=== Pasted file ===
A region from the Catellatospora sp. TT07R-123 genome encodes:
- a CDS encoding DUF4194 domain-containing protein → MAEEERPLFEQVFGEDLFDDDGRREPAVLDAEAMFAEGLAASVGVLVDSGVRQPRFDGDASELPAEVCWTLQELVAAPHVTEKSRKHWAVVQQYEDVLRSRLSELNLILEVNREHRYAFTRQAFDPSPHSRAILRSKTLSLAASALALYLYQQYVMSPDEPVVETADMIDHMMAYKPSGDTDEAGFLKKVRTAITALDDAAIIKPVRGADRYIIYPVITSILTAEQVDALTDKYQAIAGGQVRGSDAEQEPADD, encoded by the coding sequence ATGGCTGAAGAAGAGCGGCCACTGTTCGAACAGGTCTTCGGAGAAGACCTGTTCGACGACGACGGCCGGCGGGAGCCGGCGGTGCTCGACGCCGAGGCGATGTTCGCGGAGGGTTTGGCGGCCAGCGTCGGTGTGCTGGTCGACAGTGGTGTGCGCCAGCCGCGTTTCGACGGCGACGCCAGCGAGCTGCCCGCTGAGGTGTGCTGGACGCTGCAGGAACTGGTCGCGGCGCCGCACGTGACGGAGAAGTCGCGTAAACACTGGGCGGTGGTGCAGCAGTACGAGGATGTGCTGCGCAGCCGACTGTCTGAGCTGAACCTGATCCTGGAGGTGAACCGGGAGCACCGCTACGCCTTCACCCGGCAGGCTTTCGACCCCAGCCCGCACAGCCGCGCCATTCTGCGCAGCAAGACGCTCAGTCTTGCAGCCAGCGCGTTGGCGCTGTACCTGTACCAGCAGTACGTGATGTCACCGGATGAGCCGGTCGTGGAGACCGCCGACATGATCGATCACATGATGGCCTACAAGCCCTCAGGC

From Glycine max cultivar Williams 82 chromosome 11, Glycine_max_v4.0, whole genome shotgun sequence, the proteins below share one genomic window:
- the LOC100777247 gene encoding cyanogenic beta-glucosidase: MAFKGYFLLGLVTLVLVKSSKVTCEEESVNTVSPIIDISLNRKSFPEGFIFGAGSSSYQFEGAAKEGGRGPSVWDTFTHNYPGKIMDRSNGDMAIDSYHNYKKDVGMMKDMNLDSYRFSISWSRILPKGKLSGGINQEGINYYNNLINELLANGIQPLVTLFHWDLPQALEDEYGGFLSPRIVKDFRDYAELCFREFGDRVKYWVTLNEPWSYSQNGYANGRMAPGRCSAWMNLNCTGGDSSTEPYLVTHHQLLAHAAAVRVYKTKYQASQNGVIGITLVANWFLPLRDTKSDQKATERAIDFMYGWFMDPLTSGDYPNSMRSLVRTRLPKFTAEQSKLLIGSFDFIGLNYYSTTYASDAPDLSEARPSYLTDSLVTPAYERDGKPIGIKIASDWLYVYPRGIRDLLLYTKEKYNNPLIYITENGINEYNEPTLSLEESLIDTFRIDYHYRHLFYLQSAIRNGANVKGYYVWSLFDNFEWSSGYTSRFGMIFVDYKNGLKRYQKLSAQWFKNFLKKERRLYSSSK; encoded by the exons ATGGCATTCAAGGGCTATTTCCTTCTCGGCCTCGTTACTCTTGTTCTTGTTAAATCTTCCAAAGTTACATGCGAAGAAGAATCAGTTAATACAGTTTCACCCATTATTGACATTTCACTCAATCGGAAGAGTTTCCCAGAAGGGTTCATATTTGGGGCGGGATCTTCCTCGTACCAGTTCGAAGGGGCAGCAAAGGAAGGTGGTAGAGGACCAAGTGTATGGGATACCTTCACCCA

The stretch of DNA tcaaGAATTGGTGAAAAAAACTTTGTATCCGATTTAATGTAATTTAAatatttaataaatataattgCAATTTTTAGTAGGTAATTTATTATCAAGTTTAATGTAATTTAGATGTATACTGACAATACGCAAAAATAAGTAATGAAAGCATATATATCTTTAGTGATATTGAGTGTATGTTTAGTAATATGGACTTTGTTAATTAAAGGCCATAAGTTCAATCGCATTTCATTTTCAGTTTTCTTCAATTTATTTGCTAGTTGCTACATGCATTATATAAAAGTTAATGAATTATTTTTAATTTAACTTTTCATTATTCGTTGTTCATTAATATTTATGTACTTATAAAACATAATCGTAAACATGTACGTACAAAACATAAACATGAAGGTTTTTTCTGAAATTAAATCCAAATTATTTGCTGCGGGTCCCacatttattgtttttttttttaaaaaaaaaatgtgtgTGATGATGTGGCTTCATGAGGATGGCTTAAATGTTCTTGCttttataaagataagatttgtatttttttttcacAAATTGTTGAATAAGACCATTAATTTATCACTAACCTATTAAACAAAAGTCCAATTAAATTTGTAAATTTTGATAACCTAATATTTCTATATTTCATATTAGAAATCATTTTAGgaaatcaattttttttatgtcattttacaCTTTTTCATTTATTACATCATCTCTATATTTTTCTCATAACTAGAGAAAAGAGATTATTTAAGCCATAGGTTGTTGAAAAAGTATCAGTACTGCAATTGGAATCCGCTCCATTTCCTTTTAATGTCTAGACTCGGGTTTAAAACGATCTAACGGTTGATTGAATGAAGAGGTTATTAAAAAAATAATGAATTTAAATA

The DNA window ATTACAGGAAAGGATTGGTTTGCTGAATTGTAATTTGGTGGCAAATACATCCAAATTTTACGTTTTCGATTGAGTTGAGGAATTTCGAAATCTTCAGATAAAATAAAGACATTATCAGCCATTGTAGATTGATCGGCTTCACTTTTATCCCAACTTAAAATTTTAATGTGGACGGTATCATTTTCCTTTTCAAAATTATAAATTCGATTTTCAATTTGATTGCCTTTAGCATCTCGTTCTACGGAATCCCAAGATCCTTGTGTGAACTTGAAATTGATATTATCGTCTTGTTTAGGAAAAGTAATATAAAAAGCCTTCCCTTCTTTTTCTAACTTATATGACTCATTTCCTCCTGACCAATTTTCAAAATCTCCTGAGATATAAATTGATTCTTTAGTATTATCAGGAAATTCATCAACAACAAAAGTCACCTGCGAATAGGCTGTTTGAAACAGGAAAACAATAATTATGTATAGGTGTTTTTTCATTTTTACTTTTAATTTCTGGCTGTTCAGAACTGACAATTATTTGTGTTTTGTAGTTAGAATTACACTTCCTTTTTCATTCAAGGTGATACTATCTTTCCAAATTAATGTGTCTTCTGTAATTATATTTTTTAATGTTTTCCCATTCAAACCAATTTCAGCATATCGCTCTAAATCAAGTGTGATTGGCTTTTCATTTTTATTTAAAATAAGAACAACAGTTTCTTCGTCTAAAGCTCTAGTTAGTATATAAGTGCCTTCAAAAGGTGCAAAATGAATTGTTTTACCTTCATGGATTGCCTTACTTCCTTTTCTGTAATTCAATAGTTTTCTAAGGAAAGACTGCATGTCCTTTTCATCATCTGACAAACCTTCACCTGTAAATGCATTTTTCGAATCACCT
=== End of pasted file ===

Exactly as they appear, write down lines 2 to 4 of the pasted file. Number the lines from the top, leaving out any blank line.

- a CDS encoding DUF4194 domain-containing protein → MAEEERPLFEQVFGEDLFDDDGRREPAVLDAEAMFAEGLAASVGVLVDSGVRQPRFDGDASELPAEVCWTLQELVAAPHVTEKSRKHWAVVQQYEDVLRSRLSELNLILEVNREHRYAFTRQAFDPSPHSRAILRSKTLSLAASALALYLYQQYVMSPDEPVVETADMIDHMMAYKPSGDTDEAGFLKKVRTAITALDDAAIIKPVRGADRYIIYPVITSILTAEQVDALTDKYQAIAGGQVRGSDAEQEPADD, encoded by the coding sequence ATGGCTGAAGAAGAGCGGCCACTGTTCGAACAGGTCTTCGGAGAAGACCTGTTCGACGACGACGGCCGGCGGGAGCCGGCGGTGCTCGACGCCGAGGCGATGTTCGCGGAGGGTTTGGCGGCCAGCGTCGGTGTGCTGGTCGACAGTGGTGTGCGCCAGCCGCGTTTCGACGGCGACGCCAGCGAGCTGCCCGCTGAGGTGTGCTGGACGCTGCAGGAACTGGTCGCGGCGCCGCACGTGACGGAGAAGTCGCGTAAACACTGGGCGGTGGTGCAGCAGTACGAGGATGTGCTGCGCAGCCGACTGTCTGAGCTGAACCTGATCCTGGAGGTGAACCGGGAGCACCGCTACGCCTTCACCCGGCAGGCTTTCGACCCCAGCCCGCACAGCCGCGCCATTCTGCGCAGCAAGACGCTCAGTCTTGCAGCCAGCGCGTTGGCGCTGTACCTGTACCAGCAGTACGTGATGTCACCGGATGAGCCGGTCGTGGAGACCGCCGACATGATCGATCACATGATGGCCTACAAGCCCTCAGGC

From Glycine max cultivar Williams 82 chromosome 11, Glycine_max_v4.0, whole genome shotgun sequence, the proteins below share one genomic window:
- the LOC100777247 gene encoding cyanogenic beta-glucosidase: MAFKGYFLLGLVTLVLVKSSKVTCEEESVNTVSPIIDISLNRKSFPEGFIFGAGSSSYQFEGAAKEGGRGPSVWDTFTHNYPGKIMDRSNGDMAIDSYHNYKKDVGMMKDMNLDSYRFSISWSRILPKGKLSGGINQEGINYYNNLINELLANGIQPLVTLFHWDLPQALEDEYGGFLSPRIVKDFRDYAELCFREFGDRVKYWVTLNEPWSYSQNGYANGRMAPGRCSAWMNLNCTGGDSSTEPYLVTHHQLLAHAAAVRVYKTKYQASQNGVIGITLVANWFLPLRDTKSDQKATERAIDFMYGWFMDPLTSGDYPNSMRSLVRTRLPKFTAEQSKLLIGSFDFIGLNYYSTTYASDAPDLSEARPSYLTDSLVTPAYERDGKPIGIKIASDWLYVYPRGIRDLLLYTKEKYNNPLIYITENGINEYNEPTLSLEESLIDTFRIDYHYRHLFYLQSAIRNGANVKGYYVWSLFDNFEWSSGYTSRFGMIFVDYKNGLKRYQKLSAQWFKNFLKKERRLYSSSK; encoded by the exons ATGGCATTCAAGGGCTATTTCCTTCTCGGCCTCGTTACTCTTGTTCTTGTTAAATCTTCCAAAGTTACATGCGAAGAAGAATCAGTTAATACAGTTTCACCCATTATTGACATTTCACTCAATCGGAAGAGTTTCCCAGAAGGGTTCATATTTGGGGCGGGATCTTCCTCGTACCAGTTCGAAGGGGCAGCAAAGGAAGGTGGTAGAGGACCAAGTGTATGGGATACCTTCACCCA